A Center on Education Policy survey released last year showed that more than 40 percent of the districts surveyed have cut time in elementary schools for non-tested subjects, including art and music.

Such moves have forced schools in cities such as Indianapolis, Los Angeles and Dallas to find creative ways to squeeze arts into the day, such as partnering with arts groups, non-profit organizations and universities to bring more cultural experiences to students.

“I think we’re seeing a resurgence of the arts,” said Mary Fulton, a policy analyst with the Education Commission of the States. “There’s been a push back by parents and others who want to keep the arts in schools and want their children to have a well-rounded education.”

The National Association for Music Education says skills learned through the discipline of music transfer well into study, cognition and communication skills that are useful in other subjects.

Yet the No Child Left Behind education reform act, which requires schools to meet annual progress goals or face sanctions, including reorganization, has in many cases shifted the focus to test scores instead of musical scores.

The Center on Education Policy survey found that U.S. students have been spending more time on math and reading and less on other subjects since 2001. The 2007 report, which examined how No Child Left Behind had affected curriculum and instructional time, showed that 16 percent of districts surveyed had reduced class time for art and music.

“We’ve raised the stakes now for schools so high that the decisions are different,” said Julie Bell, education program director with the National Conference of State Legislatures. “That ultimate determination of whether your school’s going to succeed or not — that’s obviously what’s driving the budgets.”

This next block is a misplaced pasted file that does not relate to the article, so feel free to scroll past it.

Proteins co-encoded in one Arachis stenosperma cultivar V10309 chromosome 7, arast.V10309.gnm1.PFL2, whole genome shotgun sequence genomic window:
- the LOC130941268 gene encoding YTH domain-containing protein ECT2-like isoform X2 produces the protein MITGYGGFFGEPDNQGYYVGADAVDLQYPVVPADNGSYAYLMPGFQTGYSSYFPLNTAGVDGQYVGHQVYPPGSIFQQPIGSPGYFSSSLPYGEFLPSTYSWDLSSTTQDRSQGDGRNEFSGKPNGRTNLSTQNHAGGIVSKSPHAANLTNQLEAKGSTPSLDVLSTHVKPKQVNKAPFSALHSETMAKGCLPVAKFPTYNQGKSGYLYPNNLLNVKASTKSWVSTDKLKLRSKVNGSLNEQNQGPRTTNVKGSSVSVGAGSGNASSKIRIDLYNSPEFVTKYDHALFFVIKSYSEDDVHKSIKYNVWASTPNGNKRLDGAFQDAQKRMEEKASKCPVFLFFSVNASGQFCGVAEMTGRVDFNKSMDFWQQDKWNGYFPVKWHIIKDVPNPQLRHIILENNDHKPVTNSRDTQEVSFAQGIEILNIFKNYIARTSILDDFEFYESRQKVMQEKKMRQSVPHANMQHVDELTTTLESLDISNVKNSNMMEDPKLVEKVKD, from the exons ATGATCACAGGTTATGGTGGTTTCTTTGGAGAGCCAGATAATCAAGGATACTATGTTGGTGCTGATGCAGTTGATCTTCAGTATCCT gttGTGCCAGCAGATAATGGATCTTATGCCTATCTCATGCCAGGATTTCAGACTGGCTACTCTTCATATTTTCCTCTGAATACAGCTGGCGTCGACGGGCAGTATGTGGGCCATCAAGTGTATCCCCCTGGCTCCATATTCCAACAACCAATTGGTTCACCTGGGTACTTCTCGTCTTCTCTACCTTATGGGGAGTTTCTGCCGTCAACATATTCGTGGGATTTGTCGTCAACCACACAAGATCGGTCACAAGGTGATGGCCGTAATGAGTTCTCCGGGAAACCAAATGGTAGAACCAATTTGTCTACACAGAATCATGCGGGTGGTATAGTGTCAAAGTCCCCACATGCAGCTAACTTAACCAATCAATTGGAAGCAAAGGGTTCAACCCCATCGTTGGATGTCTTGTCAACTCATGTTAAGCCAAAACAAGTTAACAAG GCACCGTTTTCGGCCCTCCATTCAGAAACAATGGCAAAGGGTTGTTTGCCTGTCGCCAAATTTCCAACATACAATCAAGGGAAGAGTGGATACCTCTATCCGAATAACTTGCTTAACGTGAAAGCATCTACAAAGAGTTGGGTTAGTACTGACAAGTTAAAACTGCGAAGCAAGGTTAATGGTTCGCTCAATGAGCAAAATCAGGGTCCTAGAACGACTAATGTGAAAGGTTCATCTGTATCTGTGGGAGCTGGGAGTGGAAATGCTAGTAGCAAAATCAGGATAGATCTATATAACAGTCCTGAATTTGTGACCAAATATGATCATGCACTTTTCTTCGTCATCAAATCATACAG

Education Secretary Margaret Spellings said schools don’t have to choose between reading and math and the arts.

“This notion that these things are mutually exclusive, I completely reject,” she said.

Mike Blakeslee, deputy executive director of the National Association for Music Education, agrees.

Outside groups and after-school programs can’t replace daily efforts by certified teachers, he contends.

“Music is a discipline like any other,” Blakeslee said. “It needs ongoing, planned, sequential delivery.”

In some districts, the solution is to partner with community groups to provide extra arts opportunities outside the school day, such as field trips to museums or performances at school assemblies, while hiring more teachers to provide daily instruction.

The Los Angeles Unified School District uses community arts groups to work with teachers on professional development. The district also is working to put at least four arts teachers — in dance, music, visual arts and theater — in every elementary school.

So far, 340 out of 500 schools have teachers in all those subjects, said Richard Burrows, director of arts education for the district.

The Dallas Independent School District, with help from community partners, is creating arts “hubs” in libraries and other community facilities. The district also plans to hire 140 new music and arts teachers over three years, with a goal of exposing elementary school students to 45 minutes of art and music in school each week. It will cost the district about $7 million out of its budget of more than $1 billion.

Deanna Martin
Chicago Tribune